Virtue and Terror (HUM303/HUM425)

“Man is born free, and everywhere he is in chains.”

— Jean-Jacques Rousseau

Perhaps the statement above is familiar but what follows below may not be. Maximillien Robespierre, provincial lawyer and revolutionary, inspired loathing and admiration during the last years of his life for his pivotal role in the French Revolution. His supporters named him “The Incorruptible,” while his detractors demonized him as a monster. In the end, he would die by the instrument of “virtue and terror,” the guillotine, which took so many royalist and counter-revolutionary heads.

For students of 425, consider the rationale for what we’ve been schooled to react towards as absolute irrationality: political violence. Recall the words spoken in Weather Underground: to do nothing is certain situations is in itself tacitly violent. Or think about the key event which laid the ground for the formation of the Red Army Faction, the American War in Vietnam. Or even consider the nature of Katharina’s murder of Totges– its motives and its relationship to a wider social context in West Germany.

For students of 303, reflect on the following passages in light of Orczy’s repeated condemnations of French Republicans. At issue is not so much the truth of the French Revolution, but a text which treats history as the basis of a fiction and thus fiction as a form of history.

“If the spring of popular government in time of peace is virtue, the springs of popular government in revolution are at once virtue and terror: virtue, without which terror is fatal; terror, without which virtue is powerless. Terror is nothing other than justice, prompt, severe, inflexible; it is therefore an emanation of virtue; it is not so much a special principle as it is a consequence of the general principle of democracy applied to our country’s most urgent needs.

“It has been said that terror is the principle of despotic government. Does your government therefore resemble despotism? Yes, as the sword that gleams in the hands of the heroes of liberty resembles that with which the henchmen of tyranny are armed. Let the despot govern by terror his brutalized subjects; he is right, as a despot. Subdue by terror the enemies of liberty, and you will be right, as founders of the Republic. The government of the revolution is liberty’s despotism against tyranny. Is force made only to protect crime? And is the thunderbolt not destined to strike the heads of the proud?”

— Maximillien Robespierre


One thought on “Virtue and Terror (HUM303/HUM425)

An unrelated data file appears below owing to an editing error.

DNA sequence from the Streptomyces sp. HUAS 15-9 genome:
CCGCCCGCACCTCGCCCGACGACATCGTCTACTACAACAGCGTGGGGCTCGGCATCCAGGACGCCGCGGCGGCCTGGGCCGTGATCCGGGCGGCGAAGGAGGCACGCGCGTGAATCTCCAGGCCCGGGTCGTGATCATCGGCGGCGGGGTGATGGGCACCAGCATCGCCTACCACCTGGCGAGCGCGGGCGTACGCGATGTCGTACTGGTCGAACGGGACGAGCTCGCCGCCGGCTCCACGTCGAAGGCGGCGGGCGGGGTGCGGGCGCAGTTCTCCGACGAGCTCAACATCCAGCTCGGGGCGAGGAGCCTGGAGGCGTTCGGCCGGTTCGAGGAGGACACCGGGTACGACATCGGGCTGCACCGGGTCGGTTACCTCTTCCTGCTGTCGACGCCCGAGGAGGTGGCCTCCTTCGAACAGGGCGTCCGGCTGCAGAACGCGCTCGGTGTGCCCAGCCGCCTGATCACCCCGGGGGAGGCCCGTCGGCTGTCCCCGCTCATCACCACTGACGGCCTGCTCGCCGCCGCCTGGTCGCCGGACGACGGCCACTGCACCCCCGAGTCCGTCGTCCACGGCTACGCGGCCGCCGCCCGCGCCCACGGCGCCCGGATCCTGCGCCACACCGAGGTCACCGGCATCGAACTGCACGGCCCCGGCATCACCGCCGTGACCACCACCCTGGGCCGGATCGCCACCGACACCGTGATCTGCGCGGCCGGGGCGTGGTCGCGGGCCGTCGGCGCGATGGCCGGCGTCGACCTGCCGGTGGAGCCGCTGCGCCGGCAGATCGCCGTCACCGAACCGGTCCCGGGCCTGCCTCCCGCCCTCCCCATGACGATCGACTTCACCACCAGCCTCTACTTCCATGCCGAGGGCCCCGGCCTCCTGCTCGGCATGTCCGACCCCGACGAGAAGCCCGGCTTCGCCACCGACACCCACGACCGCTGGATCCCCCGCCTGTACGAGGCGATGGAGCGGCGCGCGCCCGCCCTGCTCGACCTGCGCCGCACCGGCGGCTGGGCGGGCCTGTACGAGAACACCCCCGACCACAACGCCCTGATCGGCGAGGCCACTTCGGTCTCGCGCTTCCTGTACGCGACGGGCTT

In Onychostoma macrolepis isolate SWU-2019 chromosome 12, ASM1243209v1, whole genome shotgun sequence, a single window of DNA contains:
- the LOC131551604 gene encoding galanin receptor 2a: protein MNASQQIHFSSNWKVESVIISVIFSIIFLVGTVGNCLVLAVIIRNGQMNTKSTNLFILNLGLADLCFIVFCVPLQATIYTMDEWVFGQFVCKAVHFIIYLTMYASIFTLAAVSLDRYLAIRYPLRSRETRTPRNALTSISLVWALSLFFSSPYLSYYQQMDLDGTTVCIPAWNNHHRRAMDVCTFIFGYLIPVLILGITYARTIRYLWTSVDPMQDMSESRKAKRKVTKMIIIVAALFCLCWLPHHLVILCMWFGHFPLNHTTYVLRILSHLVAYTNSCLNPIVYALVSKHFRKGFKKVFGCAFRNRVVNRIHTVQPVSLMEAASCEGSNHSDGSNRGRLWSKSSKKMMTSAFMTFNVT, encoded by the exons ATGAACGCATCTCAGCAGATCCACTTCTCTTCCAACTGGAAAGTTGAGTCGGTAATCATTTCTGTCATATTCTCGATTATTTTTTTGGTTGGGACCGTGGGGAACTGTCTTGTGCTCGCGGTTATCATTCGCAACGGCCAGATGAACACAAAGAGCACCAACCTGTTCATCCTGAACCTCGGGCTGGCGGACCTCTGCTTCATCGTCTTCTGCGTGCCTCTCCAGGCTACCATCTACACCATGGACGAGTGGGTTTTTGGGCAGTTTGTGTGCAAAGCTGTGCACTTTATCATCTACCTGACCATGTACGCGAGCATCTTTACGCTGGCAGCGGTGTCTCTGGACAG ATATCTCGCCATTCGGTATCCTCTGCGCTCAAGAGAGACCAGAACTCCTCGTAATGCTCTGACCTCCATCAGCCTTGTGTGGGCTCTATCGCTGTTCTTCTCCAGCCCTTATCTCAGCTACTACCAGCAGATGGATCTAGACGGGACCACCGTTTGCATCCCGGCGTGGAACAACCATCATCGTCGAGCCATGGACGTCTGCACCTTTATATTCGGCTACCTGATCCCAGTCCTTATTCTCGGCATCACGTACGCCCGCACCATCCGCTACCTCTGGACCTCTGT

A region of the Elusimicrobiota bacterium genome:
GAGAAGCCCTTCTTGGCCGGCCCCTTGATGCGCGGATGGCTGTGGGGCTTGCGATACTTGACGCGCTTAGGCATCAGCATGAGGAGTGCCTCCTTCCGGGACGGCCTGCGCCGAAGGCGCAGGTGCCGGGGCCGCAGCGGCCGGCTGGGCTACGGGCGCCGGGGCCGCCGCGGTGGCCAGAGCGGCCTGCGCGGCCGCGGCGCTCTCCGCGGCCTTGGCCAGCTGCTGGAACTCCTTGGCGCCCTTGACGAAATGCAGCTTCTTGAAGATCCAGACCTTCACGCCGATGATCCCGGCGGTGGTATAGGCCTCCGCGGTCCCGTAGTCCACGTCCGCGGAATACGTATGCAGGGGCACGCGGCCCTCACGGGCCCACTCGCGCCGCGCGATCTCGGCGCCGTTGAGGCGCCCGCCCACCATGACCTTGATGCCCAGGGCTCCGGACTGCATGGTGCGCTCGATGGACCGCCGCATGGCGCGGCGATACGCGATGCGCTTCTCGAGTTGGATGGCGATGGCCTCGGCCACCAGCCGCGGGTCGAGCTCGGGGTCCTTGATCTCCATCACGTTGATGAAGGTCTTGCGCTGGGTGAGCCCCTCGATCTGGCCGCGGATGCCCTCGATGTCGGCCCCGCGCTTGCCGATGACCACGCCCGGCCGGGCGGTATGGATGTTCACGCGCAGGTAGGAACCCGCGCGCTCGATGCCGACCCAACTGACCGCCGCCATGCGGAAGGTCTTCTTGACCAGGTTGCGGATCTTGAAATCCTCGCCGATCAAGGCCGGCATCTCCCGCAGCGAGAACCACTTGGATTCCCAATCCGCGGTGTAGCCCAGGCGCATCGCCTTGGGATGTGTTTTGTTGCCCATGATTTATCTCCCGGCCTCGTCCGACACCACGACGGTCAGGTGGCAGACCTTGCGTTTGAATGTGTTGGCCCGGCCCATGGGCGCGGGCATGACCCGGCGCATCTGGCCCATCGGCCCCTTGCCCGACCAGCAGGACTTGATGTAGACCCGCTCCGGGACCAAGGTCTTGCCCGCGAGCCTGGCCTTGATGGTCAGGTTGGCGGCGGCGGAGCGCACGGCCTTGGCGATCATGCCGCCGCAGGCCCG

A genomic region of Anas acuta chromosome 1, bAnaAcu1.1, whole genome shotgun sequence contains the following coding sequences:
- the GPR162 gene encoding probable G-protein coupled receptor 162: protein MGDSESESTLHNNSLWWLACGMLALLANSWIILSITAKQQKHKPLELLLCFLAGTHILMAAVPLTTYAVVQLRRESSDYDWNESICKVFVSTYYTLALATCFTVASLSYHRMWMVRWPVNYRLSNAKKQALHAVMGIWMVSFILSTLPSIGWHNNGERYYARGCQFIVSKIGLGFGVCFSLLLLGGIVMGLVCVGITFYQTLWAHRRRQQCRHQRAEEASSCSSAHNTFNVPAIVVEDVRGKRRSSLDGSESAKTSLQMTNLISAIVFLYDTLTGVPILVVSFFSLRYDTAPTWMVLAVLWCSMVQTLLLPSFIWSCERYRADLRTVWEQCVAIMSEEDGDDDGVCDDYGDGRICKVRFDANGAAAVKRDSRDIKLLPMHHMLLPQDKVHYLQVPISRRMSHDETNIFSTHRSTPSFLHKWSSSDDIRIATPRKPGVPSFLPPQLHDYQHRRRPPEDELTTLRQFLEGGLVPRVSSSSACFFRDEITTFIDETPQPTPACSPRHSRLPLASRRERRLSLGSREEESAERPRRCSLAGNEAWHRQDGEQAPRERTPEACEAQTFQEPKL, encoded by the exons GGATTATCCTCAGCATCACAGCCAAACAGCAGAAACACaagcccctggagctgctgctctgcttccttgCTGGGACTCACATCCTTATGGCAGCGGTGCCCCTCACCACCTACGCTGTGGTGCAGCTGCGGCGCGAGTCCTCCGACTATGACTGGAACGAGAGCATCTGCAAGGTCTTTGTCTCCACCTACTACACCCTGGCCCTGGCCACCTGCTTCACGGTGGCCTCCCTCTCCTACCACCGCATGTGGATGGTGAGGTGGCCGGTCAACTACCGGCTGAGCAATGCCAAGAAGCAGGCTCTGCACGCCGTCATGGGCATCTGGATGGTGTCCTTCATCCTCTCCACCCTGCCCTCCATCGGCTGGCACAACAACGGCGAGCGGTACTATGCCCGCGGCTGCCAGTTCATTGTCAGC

1. Ana Doria-Quesada

    “Man is born free and everywhere he is in chains.”-Rousseau
    This is true from a social perspective and political action to free “men” is the stuff of history. But it is also true from a philosophical perspective. “Man”, meaning human kind, is born free but immediately becomes chained by the reality of life. The moment we are born we start to die. We search for the meaning of living by our choices. As social beings, we try to find the meaning of our individual lives in the context of society. As social beings everything we do, or don’t do, is a political act. In terms of tyranny and government, to act politically for the good of society, we make choices of action. Is terror a viable political choice of action? The Weather Underground members, the Red Army members believed so and in their actions shook the general public and the status quo of government out of their stupor but their actions also had a lot of collateral damage that in my view is unnecessary and counter productive. It is true that to do nothing is a form of violence but to combat violence with violence only brings violence, (as the example of Robespierre demonstrates) not necessarily change. I don’t think we are any more enlightened today by actions of terror than twenty, thirty or fifty years ago. I don’t think that much change has happened in terms of government and its tyranny through the violent political actions of groups such as the Red Arm and more recently the terrorist groups that struck the Twin Towers and the two Chechnian brothers at the Boston Marathon. I do think that much greater change happened through the civil disobedience non-viloent actions of people like Gandhi, Martin Luther KIng, Nelson Mandela, Rosa Parks and the like. So, Robespierre’s quote is flawed because to imply that violent action is justified by it’s virtuous base, is to say that the ends justify the means. Islamic groups use this perspective to justify their violent actions towards what they call a “Imperialistic, western, oppressive, unvirtuous world” but continue to live in a very oppressive, misogynistic, class conscious, on the surface virtuous but in reality hypocritical, highly hierarchical society. They are not interested in changing anything about their society to benefit all the members of their society but their actions agains the “outside” world is to maintain the status quo of their own medieval, male oriented world. In my opinion, the real true, progressive, radical, creative political action is an individual one. As Sting says it in one of his best songs, “Men go crazy in congregations but only get better one by one”, the actions you take day by day in every instance of your life are the ones that make the most difference. To make a stand is not to shout from the mountain top to the masses but to silently refuse to move from a seat the majority has declared forbidden to you. That is a creative act. I think it was Picasso, in one of his lucid moments when he stepped outside his ego, that said: “Learn the rules like a pro so you can break them like an artist.” This is the Anarchist way, this is the only way to free ourselves from the chains Rousseau speaks of.

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